If the Illinois State House of Representatives has its way, Illinois will join a small but growing number of states prohibiting employers from inquiring about or using an employee’s or applicant’s credit score in employment decisions. As employers increasingly rely on credit checks to manage workforces, they should be mindful of existing and emerging restrictions like the ones being considered in Illinois.
An increasing number of employers are conducting credit and background checks on candidates for employment. A recent survey by the Society for Human Resource Management found that of the employers asked, 60 percent said they run credit checks on at least some job applicants. That’s up from less than 43 percent in a similar 2006 survey.
Historically, employer credit checks had been subject to federal but not state regulation. Under the federal Fair Credit Reporting Act (“FCRA”), employers must make certain disclosures and must obtain authorization from applicants or employees before obtaining credit reports from consumer reporting agencies. Employers cannot refuse to hire a person who has fi led or intends to fi le for bankruptcy. Under the FCRA, however, an employee or applicant’s poor credit history can be used as a basis for an employment decision so long as the employee receives a copy of the credit report, the name of the agency providing the report, and an explanation of his or her rights under the FCRA.
With an unprecedented number of people looking for work (many with credit troubles), state legislators are concerned that employment discrimination based on credit history traps people who get into debt when they lose their job: if their fi nancial problems preclude them from being hired, then their continued unemployment aggravates their already troubled fi nancial situation. Thus, on March 25, 2010, the Illinois House passed H.B. 4658, known as the Employee Credit Privacy Act. As amended, the bill would prevent employers from inquiring about or using an employee’s or prospective employee’s credit history as a basis for hiring, recruitment, discharge, or compensation. Employers would also be prohibited from retaliating or discriminating against a person who opposes a violation of the Act or participates in the investigation of the violation. Excluded from the Act’s coverage would be fi nancial instructions, public safety agencies and government agencies that otherwise require use of the employee’s or applicant’s credit score. The bill is now being considered in the Illinois Senate.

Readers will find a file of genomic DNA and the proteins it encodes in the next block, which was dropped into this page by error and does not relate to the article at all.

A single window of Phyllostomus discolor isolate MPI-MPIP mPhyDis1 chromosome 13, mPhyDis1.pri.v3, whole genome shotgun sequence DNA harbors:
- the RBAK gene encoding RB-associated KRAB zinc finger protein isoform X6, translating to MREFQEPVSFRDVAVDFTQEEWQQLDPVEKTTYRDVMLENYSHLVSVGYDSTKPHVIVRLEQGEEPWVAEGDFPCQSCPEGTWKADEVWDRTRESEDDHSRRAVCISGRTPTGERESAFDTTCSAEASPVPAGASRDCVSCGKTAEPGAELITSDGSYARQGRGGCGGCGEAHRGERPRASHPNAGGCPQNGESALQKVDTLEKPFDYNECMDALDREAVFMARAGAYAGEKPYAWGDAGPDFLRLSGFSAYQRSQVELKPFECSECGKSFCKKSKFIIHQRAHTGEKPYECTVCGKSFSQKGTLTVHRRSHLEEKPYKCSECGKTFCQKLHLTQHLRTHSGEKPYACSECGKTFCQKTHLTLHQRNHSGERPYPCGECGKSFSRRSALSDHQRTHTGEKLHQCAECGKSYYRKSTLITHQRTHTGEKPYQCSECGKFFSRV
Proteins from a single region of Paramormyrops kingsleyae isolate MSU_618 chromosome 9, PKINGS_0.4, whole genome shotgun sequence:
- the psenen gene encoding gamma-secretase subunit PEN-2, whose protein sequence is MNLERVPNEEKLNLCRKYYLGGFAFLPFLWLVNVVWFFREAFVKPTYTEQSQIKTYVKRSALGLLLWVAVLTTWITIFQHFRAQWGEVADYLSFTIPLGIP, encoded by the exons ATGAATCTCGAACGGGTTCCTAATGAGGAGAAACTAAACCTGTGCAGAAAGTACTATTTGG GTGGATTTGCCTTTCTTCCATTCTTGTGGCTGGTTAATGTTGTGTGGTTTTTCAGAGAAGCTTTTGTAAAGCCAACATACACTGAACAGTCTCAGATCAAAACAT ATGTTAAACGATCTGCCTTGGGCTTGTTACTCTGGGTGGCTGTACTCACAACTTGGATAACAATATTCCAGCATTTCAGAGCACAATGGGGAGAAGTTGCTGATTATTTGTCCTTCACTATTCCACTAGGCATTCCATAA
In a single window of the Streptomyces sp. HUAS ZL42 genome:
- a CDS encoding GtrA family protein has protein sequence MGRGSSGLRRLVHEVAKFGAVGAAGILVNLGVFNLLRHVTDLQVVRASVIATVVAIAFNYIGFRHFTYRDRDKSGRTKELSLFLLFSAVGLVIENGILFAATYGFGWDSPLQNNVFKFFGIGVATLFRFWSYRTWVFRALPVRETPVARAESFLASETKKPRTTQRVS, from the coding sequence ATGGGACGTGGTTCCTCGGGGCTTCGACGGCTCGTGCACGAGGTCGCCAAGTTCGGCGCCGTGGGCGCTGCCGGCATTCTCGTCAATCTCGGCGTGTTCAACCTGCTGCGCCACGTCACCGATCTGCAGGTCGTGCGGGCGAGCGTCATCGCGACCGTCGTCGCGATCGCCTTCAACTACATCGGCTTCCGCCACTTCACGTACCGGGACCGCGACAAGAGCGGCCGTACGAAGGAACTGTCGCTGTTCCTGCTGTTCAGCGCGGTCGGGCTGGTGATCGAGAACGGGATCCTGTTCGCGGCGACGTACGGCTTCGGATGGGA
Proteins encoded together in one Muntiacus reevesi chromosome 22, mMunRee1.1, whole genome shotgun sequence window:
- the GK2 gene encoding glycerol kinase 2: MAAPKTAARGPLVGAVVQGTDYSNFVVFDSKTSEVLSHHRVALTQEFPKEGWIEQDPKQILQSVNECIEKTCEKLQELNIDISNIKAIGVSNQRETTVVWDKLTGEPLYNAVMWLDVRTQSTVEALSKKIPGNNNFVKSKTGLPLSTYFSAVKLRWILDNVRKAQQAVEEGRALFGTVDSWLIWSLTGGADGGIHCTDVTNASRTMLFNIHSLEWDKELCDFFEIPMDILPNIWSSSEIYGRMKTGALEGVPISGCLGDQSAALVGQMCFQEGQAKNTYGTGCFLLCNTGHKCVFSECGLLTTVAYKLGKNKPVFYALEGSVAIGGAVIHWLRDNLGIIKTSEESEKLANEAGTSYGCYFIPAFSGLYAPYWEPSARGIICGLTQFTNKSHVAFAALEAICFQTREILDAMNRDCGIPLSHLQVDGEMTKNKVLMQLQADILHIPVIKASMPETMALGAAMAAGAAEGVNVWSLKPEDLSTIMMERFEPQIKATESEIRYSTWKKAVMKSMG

According to the National Conference of State Legislatures, Illinois and New York are just two of at least 19 states across the country that are considering legislation to ban or limit credit checks on job applicants. Hawaii and Washington state have already adopted laws that ban credit checks on most job applicants. In March, the Oregon legislature sent its governor a bill that similarly restricted the practice, and comparable legislation has been introduced in New Jersey. Needless to say, the volume of legislative activity in this area should be a harbinger to those using such practices, and they should continue to pay attention to developments.
While Vedder Price will continue to monitor this evolving legislative landscape, employers may want to take the opportunity now to review their practices and ensure compliance with all federal and state requirements. Along with the above-discussed changes at the state level, federal legislation has also been proposed to ban employers from disqualifying job applicants based on their credit. In addition, the EEOC has recently undertaken an initiative reviewing whether policies or practices based on credit or criminal histories have an adverse impact on racial minorities. This initiative has resulted in increased litigation, including a recently fi led lawsuit against a nationwide convention services fi rm on the basis that it used credit reports to unfairly discriminate against black, Hispanic and male job applicants.
With its vast experience in counseling employers on background checks, Vedder Price is well equipped to assist any client with its use of credit histories or scores.